Gilman roundabout plans take another step forward

Proposed double-roundabouts at Gilman Street at I-80. Photo: Emilie Raguso. Image: Placeworks

Business and property owners, along with cycling advocates and other community members, had a chance to weigh in Wednesday morning about plans to build two large roundabouts on Gilman Street where it passes under Interstate 80.

A few dozen people, most of whom have interests near the interchange, met at Albany City Hall to hear a project overview and share their thoughts with the project team. David Early of Berkeley-based Placeworks, who is running much of the public outreach related to the project, said more public meetings are set for the next few weeks — before the Berkeley Transportation Commission and the Albany City Council.

A significant portion of the estimated $43 million to $48 million project costs are set to come from Measure BB, which voters approved in 2014.

Efforts to improve the Gilman interchange at I-80 have been in the works for perhaps a decade, estimated one meeting attendee. The intersection has eight entry points on either side of the freeway, creating anxiety for motorists, cyclists and pedestrians alike.


“It makes driving through Bangkok look like a breeze, and that in itself is fraught with danger,” observed David Duggan, general manager of the Golden Gate Fields racetrack that’s adjacent to both I-80 and Gilman Street.

One significant change under the current plans is that drivers would no longer be able to access Eastshore Highway east of the freeway, also called the frontage road, from Gilman Street going either north or south. That’s because it would create too much confusion for drivers accessing the roundabouts, and would also cause traffic to back up too far on Gilman Street, Early said. It would also add to project costs and likely result in the closure of a business at the northeast corner of Gilman and Eastshore because the building that houses that business would be in the way of construction and expansion plans.

A new traffic signal is also planned for Gilman Street at Fourth Street.

One piece of the project that’s still very much under discussion is the location of a U-shaped pedestrian and cyclist crossing — similar to the one over I-80 at University Avenue — that could swing either to the north or to the south. The north-side version would add about $5 million to the project costs but could one day link up with a bikeway near the Albany border with Berkeley. The south-side crossing would span .26 of a mile, while the north-side version would need to be 20% longer to work within the site’s spacial constraints, Early said.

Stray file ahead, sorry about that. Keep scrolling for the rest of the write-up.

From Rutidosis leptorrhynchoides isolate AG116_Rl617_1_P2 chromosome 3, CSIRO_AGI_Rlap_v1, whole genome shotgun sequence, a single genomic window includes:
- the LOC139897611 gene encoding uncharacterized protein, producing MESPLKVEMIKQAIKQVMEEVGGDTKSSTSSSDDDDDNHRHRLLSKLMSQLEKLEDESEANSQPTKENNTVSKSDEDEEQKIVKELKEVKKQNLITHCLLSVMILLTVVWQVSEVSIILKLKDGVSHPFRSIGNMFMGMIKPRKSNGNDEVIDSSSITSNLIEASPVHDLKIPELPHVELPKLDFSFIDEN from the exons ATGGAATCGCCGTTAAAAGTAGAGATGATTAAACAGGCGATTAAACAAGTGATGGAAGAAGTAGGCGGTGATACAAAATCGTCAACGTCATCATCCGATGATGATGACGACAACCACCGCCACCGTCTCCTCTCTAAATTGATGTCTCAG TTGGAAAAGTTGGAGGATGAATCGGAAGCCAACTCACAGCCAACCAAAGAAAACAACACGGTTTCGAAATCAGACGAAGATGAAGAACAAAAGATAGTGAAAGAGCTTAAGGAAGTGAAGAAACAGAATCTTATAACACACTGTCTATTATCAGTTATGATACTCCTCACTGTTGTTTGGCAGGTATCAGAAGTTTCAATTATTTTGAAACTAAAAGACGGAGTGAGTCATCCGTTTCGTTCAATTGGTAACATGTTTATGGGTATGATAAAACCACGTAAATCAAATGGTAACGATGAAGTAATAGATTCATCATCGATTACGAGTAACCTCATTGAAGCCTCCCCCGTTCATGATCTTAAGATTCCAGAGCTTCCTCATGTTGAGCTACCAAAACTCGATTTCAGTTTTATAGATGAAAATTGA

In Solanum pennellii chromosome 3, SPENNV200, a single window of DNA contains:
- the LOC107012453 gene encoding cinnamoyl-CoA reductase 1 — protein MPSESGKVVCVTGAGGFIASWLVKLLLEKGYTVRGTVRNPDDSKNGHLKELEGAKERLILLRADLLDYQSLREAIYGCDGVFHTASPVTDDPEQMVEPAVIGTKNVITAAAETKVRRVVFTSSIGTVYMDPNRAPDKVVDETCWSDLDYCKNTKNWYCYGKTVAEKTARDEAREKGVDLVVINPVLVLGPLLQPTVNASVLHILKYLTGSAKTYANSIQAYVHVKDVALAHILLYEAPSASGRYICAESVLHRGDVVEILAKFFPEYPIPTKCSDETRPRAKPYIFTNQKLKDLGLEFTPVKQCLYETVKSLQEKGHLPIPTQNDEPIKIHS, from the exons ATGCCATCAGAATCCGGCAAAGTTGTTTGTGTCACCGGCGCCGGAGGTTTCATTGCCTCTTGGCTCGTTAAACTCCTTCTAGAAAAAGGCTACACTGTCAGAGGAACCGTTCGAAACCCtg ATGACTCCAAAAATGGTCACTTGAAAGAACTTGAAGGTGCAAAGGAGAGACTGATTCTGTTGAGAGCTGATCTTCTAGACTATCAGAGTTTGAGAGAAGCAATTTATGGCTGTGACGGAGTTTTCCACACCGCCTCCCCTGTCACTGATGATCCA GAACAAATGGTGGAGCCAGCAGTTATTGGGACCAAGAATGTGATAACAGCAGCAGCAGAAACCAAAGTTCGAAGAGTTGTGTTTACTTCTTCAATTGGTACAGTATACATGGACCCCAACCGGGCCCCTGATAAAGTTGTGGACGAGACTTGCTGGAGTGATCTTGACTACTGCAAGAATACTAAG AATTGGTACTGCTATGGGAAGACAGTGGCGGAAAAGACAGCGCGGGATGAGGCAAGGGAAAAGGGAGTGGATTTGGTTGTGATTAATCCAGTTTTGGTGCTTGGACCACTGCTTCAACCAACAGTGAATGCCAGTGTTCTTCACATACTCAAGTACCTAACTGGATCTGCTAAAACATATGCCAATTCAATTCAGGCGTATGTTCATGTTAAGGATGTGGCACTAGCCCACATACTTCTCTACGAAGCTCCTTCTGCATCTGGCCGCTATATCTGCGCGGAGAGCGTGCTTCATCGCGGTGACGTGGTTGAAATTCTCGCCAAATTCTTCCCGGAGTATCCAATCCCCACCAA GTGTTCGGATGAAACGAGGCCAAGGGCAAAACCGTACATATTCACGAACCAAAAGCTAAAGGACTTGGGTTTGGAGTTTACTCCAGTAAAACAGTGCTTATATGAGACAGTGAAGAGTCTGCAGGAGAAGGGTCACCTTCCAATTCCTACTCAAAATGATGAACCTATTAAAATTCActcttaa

The south-side proposal is shorter and cheaper, and has been preferable to at least certain nearby business owners, Early added, but would still require cyclists and pedestrians to cross Second Street, which is set to remain an uncontrolled intersection. On the other hand, the idea has been floated to create an above-grade crossing over the railroad tracks at Harrison Street that could connect to the north-side over-crossing; that could eventually make crossing Second unnecessary.

The southbound option for cyclists and pedestrians. Image: Placeworks

Early told meeting attendees there’s still time for the public to weigh in. The project is set to come before Berkeley’s Transportation Commission next week, on Thursday, Feb. 15. The Albany City Council meeting is set for Feb. 20.

“This is an evolving process,” project manager Susan Chang of the Alameda County Transportation Commission told attendees. “We’re working with all of you to make this project better.”


Early included crash data showing that the rate of collisions on Gilman by the freeway, and on the freeway on- and off-ramps themselves, is significantly higher than the state average.

Berkeley city staff clarified, in response to a Berkeleyside question, that there have been no known fatalities in the area in recent memory, and that most of the crashes that happen in the area are on the minor end of the spectrum.

Construction is currently estimated to begin in 2019 and wrap up in 2022. Stay tuned to Berkeleyside for continuing coverage.

A video appears below showing what it may one day be like to drive through the roundabouts at Gilman.

A note from the project team about the video: “This video simulates the path of a vehicle from the southbound I-80 Gilman Street off-ramp to Gilman and 2nd Streets in Berkeley. The existing stables and light poles of Golden Gate Fields are visible to the west as the vehicle enters the proposed western roundabout. That roundabout re-directs the vehicle eastward onto Gilman Street, beneath I-80 to the second roundabout. As the vehicle heads further east on Gilman to 2nd Street, the green striping of the proposed two-way cycle track becomes visible.”

Wondering how traffic circulation would work at the roundabouts? Watch this 2016 graphic created by the project team.


See project documents on the ACTC website. This story was updated slightly after publication to include additional detail and to correct two references to a bikeway some hope may one day be built near the Berkeley border.